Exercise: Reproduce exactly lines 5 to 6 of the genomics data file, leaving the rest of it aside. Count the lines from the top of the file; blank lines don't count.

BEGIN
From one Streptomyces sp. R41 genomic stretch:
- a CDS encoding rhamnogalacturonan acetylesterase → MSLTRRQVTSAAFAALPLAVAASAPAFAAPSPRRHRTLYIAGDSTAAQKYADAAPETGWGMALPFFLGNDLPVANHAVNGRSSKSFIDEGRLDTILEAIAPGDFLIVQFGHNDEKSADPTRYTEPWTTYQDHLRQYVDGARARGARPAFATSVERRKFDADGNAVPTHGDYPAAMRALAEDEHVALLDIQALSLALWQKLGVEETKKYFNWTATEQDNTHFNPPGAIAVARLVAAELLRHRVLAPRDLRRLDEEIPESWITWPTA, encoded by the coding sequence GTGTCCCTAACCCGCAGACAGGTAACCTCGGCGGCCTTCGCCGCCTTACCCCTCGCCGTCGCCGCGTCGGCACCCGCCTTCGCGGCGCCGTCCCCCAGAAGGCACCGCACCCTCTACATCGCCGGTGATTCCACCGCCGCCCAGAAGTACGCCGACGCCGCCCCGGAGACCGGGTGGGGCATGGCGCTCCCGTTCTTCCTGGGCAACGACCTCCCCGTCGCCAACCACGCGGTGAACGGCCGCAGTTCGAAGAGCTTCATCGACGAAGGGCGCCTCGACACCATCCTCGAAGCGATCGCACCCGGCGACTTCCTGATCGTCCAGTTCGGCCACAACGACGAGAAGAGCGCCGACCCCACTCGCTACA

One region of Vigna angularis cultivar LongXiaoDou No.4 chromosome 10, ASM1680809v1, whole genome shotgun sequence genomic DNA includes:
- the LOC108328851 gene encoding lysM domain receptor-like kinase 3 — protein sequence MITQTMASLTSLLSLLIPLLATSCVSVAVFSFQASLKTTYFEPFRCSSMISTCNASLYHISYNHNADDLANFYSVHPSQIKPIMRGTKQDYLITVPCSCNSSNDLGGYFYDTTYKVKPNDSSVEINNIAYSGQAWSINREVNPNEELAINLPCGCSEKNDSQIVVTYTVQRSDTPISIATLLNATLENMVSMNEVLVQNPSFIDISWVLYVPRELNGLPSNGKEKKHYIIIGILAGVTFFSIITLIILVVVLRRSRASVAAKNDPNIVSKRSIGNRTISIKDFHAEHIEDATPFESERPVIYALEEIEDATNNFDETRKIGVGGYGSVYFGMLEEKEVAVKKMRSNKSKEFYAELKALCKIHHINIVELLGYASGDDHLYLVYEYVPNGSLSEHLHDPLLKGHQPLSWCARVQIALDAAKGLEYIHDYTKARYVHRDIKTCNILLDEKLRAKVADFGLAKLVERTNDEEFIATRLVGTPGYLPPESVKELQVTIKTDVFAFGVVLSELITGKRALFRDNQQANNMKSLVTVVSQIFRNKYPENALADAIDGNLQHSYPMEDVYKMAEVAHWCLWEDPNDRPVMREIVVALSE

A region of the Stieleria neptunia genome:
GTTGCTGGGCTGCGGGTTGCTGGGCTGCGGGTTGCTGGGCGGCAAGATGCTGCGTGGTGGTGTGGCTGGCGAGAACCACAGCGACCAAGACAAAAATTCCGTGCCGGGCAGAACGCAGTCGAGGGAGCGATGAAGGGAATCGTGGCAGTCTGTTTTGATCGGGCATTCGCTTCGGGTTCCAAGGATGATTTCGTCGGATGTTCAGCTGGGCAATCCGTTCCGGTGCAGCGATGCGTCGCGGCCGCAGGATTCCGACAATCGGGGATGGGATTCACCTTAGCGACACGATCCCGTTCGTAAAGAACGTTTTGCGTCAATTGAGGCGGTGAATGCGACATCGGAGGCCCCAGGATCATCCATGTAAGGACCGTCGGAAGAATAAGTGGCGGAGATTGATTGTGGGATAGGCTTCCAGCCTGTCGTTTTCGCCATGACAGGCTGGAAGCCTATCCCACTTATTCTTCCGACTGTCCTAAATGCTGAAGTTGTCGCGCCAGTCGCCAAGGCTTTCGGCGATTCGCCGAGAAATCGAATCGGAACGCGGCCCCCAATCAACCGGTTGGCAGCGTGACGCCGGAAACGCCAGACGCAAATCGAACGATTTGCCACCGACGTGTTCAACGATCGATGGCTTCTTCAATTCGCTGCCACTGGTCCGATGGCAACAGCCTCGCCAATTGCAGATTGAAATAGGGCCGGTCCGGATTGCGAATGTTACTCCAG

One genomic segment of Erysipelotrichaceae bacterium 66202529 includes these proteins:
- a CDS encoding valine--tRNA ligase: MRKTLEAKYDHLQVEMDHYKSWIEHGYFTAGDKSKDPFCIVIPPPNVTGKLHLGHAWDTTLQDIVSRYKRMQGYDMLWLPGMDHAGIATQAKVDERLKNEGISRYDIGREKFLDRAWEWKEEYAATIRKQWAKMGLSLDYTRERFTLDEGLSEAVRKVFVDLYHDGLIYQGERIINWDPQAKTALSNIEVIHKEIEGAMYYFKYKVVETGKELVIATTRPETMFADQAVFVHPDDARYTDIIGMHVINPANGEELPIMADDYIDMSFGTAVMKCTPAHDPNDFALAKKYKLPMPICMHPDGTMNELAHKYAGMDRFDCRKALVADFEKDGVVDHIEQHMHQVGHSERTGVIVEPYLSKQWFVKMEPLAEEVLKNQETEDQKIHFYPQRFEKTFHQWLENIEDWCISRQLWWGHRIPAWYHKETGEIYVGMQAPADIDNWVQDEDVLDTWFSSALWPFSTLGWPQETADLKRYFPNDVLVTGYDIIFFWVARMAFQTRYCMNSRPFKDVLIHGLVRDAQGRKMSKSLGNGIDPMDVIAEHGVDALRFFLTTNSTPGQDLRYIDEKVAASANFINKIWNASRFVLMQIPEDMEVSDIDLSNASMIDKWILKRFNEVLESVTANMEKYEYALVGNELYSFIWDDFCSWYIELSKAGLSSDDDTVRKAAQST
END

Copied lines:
A region of the Stieleria neptunia genome:
GTTGCTGGGCTGCGGGTTGCTGGGCTGCGGGTTGCTGGGCGGCAAGATGCTGCGTGGTGGTGTGGCTGGCGAGAACCACAGCGACCAAGACAAAAATTCCGTGCCGGGCAGAACGCAGTCGAGGGAGCGATGAAGGGAATCGTGGCAGTCTGTTTTGATCGGGCATTCGCTTCGGGTTCCAAGGATGATTTCGTCGGATGTTCAGCTGGGCAATCCGTTCCGGTGCAGCGATGCGTCGCGGCCGCAGGATTCCGACAATCGGGGATGGGATTCACCTTAGCGACACGATCCCGTTCGTAAAGAACGTTTTGCGTCAATTGAGGCGGTGAATGCGACATCGGAGGCCCCAGGATCATCCATGTAAGGACCGTCGGAAGAATAAGTGGCGGAGATTGATTGTGGGATAGGCTTCCAGCCTGTCGTTTTCGCCATGACAGGCTGGAAGCCTATCCCACTTATTCTTCCGACTGTCCTAAATGCTGAAGTTGTCGCGCCAGTCGCCAAGGCTTTCGGCGATTCGCCGAGAAATCGAATCGGAACGCGGCCCCCAATCAACCGGTTGGCAGCGTGACGCCGGAAACGCCAGACGCAAATCGAACGATTTGCCACCGACGTGTTCAACGATCGATGGCTTCTTCAATTCGCTGCCACTGGTCCGATGGCAACAGCCTCGCCAATTGCAGATTGAAATAGGGCCGGTCCGGATTGCGAATGTTACTCCAG